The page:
Hail cannons, yes — you heard that right. They resemble a long bull horn and generate shock waves that travel at the speed of sound. These shockwaves are supposed to disrupt the formation of hailstones in their growing phase.

Hailstones are formed by layers of water attaching and freezing in a large cloud. A frozen droplet begins to fall from a cloud during a storm but is pushed back up into the cloud by a strong updraft of wind. When the hailstone is lifted, it hits water droplets. Those droplets then freeze to the hailstone. The stone eventually falls from the cloud when it becomes too heavy, or when the updraft stops or slows down.

Apparently, these hail cannons have been around since the late 18th century — who knew? There’s no scientific evidence to indicate that these actually work, we imagine if they did work that they would be everywhere. Scientists believe that hail cannons do not work, however, disproving them is hard because the weather is unpredictable. In part, scientists harbor their disbelief due to the fact that thunder is a much more powerful shock wave than anything a long bullhorn can create, and yet — where there is hail there is almost always thunder.

Farmers who use these cannons swear by them, and use them when storms are predicted. As you might imagine, a shock wave generator that’s literally called a cannon gets a bit noisy. The cannon is supposed to emit a shock wave every four-seconds as the storm approaches until it passes. Some companies such as VW and Nissan have used these machines in certain locations in an attempt to protect their new vehicles from hail damage. As you can imagine, the loud whistling sound every 4 seconds any time a sizable storm cloud passes can get annoying to those who live within earshot. Because of this, farmers surrounding certain factories have complained and even sued, claiming that the sound is disrupting their crops as well as staving off the rain. VW in Mexico has stopped using the hail cannons, and opted for hail nets instead, while Nissan in Germany is still firing the cannons anytime a storm approaches.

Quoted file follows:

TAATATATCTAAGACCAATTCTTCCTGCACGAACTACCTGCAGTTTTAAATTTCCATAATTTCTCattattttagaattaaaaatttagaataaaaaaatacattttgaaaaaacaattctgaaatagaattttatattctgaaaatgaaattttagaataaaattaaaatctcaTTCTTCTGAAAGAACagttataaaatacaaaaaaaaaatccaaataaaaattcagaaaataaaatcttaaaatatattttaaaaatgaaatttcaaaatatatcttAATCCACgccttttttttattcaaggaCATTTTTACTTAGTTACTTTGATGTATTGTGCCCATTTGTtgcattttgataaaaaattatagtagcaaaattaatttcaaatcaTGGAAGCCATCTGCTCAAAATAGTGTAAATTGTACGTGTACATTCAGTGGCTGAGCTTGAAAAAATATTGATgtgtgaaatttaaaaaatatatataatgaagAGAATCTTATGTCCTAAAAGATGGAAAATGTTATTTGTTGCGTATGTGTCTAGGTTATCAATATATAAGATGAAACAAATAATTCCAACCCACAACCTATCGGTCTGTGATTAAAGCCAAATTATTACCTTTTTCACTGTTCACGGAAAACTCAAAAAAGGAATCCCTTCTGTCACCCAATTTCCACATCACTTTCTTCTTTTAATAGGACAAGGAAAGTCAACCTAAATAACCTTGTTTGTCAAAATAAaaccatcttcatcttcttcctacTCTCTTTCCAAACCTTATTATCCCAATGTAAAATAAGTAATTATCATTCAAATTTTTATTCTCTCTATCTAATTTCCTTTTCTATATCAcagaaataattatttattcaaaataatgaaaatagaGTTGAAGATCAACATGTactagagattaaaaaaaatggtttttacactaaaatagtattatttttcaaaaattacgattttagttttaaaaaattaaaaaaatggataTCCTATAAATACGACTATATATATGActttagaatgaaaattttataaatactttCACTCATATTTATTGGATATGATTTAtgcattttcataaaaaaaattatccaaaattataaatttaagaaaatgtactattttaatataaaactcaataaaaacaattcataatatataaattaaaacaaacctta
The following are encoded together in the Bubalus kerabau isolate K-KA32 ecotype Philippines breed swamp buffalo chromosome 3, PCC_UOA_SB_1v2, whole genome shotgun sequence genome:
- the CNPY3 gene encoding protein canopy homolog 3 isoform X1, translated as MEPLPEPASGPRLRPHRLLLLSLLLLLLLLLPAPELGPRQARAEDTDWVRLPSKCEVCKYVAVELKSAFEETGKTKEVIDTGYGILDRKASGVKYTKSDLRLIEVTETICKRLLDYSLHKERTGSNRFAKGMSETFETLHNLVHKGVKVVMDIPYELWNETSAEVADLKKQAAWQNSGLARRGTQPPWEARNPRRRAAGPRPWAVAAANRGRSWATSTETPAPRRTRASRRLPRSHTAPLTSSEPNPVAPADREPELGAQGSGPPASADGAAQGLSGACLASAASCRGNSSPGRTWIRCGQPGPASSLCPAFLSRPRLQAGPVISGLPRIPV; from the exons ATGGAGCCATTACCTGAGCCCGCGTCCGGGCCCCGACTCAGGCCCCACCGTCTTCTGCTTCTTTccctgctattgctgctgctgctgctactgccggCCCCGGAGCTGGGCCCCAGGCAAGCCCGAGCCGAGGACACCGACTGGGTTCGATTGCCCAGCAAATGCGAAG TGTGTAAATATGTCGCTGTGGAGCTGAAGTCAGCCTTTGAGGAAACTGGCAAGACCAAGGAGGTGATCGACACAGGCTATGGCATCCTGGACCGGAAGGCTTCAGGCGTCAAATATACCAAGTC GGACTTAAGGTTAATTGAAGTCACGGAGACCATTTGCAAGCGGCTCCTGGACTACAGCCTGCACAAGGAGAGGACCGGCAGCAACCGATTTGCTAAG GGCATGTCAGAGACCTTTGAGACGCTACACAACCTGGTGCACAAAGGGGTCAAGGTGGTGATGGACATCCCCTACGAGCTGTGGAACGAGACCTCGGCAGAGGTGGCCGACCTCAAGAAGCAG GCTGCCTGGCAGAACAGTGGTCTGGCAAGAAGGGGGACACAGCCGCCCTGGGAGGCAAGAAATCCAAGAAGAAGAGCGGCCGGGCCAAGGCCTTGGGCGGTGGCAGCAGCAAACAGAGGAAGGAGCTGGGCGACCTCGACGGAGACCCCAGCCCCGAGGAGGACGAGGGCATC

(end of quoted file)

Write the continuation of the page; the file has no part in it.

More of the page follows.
Would you try out a hail cannon to protect your property? Tell us why or why not.

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